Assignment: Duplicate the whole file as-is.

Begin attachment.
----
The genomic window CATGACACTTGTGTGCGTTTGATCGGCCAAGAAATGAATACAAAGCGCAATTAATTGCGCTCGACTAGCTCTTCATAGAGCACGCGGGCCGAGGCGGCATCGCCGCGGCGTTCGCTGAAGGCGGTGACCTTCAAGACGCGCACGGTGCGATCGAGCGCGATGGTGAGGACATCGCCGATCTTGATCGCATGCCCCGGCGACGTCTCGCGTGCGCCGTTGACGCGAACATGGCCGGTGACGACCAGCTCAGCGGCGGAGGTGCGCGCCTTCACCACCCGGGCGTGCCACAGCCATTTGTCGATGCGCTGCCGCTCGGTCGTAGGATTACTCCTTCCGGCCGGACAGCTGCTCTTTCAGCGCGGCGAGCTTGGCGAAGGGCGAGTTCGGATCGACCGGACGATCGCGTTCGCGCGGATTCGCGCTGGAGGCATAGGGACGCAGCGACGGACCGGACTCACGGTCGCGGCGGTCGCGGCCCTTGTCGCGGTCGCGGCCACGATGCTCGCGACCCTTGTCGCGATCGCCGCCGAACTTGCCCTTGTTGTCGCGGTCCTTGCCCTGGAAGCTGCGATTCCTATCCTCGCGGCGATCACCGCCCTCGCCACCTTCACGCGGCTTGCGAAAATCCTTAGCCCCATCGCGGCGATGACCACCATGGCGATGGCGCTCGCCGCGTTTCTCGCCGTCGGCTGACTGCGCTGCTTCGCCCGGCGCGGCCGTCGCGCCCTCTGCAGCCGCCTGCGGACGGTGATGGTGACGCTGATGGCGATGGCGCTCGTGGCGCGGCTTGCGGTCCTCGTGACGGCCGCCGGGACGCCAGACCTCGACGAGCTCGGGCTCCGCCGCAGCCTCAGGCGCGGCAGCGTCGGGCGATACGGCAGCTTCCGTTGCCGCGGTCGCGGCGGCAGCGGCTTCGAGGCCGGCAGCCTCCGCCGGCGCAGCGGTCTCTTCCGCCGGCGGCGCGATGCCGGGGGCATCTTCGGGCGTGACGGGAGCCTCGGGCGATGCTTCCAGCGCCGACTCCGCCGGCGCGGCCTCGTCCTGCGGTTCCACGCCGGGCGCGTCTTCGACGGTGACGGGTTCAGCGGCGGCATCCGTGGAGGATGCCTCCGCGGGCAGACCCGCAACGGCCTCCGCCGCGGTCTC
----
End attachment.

The genomic window CATGACACTTGTGTGCGTTTGATCGGCCAAGAAATGAATACAAAGCGCAATTAATTGCGCTCGACTAGCTCTTCATAGAGCACGCGGGCCGAGGCGGCATCGCCGCGGCGTTCGCTGAAGGCGGTGACCTTCAAGACGCGCACGGTGCGATCGAGCGCGATGGTGAGGACATCGCCGATCTTGATCGCATGCCCCGGCGACGTCTCGCGTGCGCCGTTGACGCGAACATGGCCGGTGACGACCAGCTCAGCGGCGGAGGTGCGCGCCTTCACCACCCGGGCGTGCCACAGCCATTTGTCGATGCGCTGCCGCTCGGTCGTAGGATTACTCCTTCCGGCCGGACAGCTGCTCTTTCAGCGCGGCGAGCTTGGCGAAGGGCGAGTTCGGATCGACCGGACGATCGCGTTCGCGCGGATTCGCGCTGGAGGCATAGGGACGCAGCGACGGACCGGACTCACGGTCGCGGCGGTCGCGGCCCTTGTCGCGGTCGCGGCCACGATGCTCGCGACCCTTGTCGCGATCGCCGCCGAACTTGCCCTTGTTGTCGCGGTCCTTGCCCTGGAAGCTGCGATTCCTATCCTCGCGGCGATCACCGCCCTCGCCACCTTCACGCGGCTTGCGAAAATCCTTAGCCCCATCGCGGCGATGACCACCATGGCGATGGCGCTCGCCGCGTTTCTCGCCGTCGGCTGACTGCGCTGCTTCGCCCGGCGCGGCCGTCGCGCCCTCTGCAGCCGCCTGCGGACGGTGATGGTGACGCTGATGGCGATGGCGCTCGTGGCGCGGCTTGCGGTCCTCGTGACGGCCGCCGGGACGCCAGACCTCGACGAGCTCGGGCTCCGCCGCAGCCTCAGGCGCGGCAGCGTCGGGCGATACGGCAGCTTCCGTTGCCGCGGTCGCGGCGGCAGCGGCTTCGAGGCCGGCAGCCTCCGCCGGCGCAGCGGTCTCTTCCGCCGGCGGCGCGATGCCGGGGGCATCTTCGGGCGTGACGGGAGCCTCGGGCGATGCTTCCAGCGCCGACTCCGCCGGCGCGGCCTCGTCCTGCGGTTCCACGCCGGGCGCGTCTTCGACGGTGACGGGTTCAGCGGCGGCATCCGTGGAGGATGCCTCCGCGGGCAGACCCGCAACGGCCTCCGCCGCGGTCTC